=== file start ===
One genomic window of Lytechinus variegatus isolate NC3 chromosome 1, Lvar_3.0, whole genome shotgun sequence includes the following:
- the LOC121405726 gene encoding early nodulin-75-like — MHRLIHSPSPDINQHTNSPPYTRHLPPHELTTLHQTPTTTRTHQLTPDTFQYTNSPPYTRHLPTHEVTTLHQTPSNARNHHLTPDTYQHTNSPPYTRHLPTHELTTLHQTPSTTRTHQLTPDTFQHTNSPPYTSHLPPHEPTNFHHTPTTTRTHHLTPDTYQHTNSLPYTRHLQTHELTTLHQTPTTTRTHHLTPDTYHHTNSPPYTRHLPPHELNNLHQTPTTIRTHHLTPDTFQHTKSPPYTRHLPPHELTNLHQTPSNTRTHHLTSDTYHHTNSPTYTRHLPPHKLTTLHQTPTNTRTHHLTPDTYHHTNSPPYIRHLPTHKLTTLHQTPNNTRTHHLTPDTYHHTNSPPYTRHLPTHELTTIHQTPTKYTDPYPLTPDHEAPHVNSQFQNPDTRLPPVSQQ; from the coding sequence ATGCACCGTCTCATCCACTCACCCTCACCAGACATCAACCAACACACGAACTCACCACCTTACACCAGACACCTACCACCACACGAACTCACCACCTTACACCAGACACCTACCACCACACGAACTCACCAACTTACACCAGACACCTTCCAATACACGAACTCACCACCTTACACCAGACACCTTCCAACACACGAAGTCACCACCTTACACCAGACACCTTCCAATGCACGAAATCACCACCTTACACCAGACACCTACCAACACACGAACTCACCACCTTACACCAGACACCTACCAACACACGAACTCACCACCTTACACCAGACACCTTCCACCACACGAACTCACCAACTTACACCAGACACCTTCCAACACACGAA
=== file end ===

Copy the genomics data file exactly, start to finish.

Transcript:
One genomic window of Lytechinus variegatus isolate NC3 chromosome 1, Lvar_3.0, whole genome shotgun sequence includes the following:
- the LOC121405726 gene encoding early nodulin-75-like — MHRLIHSPSPDINQHTNSPPYTRHLPPHELTTLHQTPTTTRTHQLTPDTFQYTNSPPYTRHLPTHEVTTLHQTPSNARNHHLTPDTYQHTNSPPYTRHLPTHELTTLHQTPSTTRTHQLTPDTFQHTNSPPYTSHLPPHEPTNFHHTPTTTRTHHLTPDTYQHTNSLPYTRHLQTHELTTLHQTPTTTRTHHLTPDTYHHTNSPPYTRHLPPHELNNLHQTPTTIRTHHLTPDTFQHTKSPPYTRHLPPHELTNLHQTPSNTRTHHLTSDTYHHTNSPTYTRHLPPHKLTTLHQTPTNTRTHHLTPDTYHHTNSPPYIRHLPTHKLTTLHQTPNNTRTHHLTPDTYHHTNSPPYTRHLPTHELTTIHQTPTKYTDPYPLTPDHEAPHVNSQFQNPDTRLPPVSQQ; from the coding sequence ATGCACCGTCTCATCCACTCACCCTCACCAGACATCAACCAACACACGAACTCACCACCTTACACCAGACACCTACCACCACACGAACTCACCACCTTACACCAGACACCTACCACCACACGAACTCACCAACTTACACCAGACACCTTCCAATACACGAACTCACCACCTTACACCAGACACCTTCCAACACACGAAGTCACCACCTTACACCAGACACCTTCCAATGCACGAAATCACCACCTTACACCAGACACCTACCAACACACGAACTCACCACCTTACACCAGACACCTACCAACACACGAACTCACCACCTTACACCAGACACCTTCCACCACACGAACTCACCAACTTACACCAGACACCTTCCAACACACGAA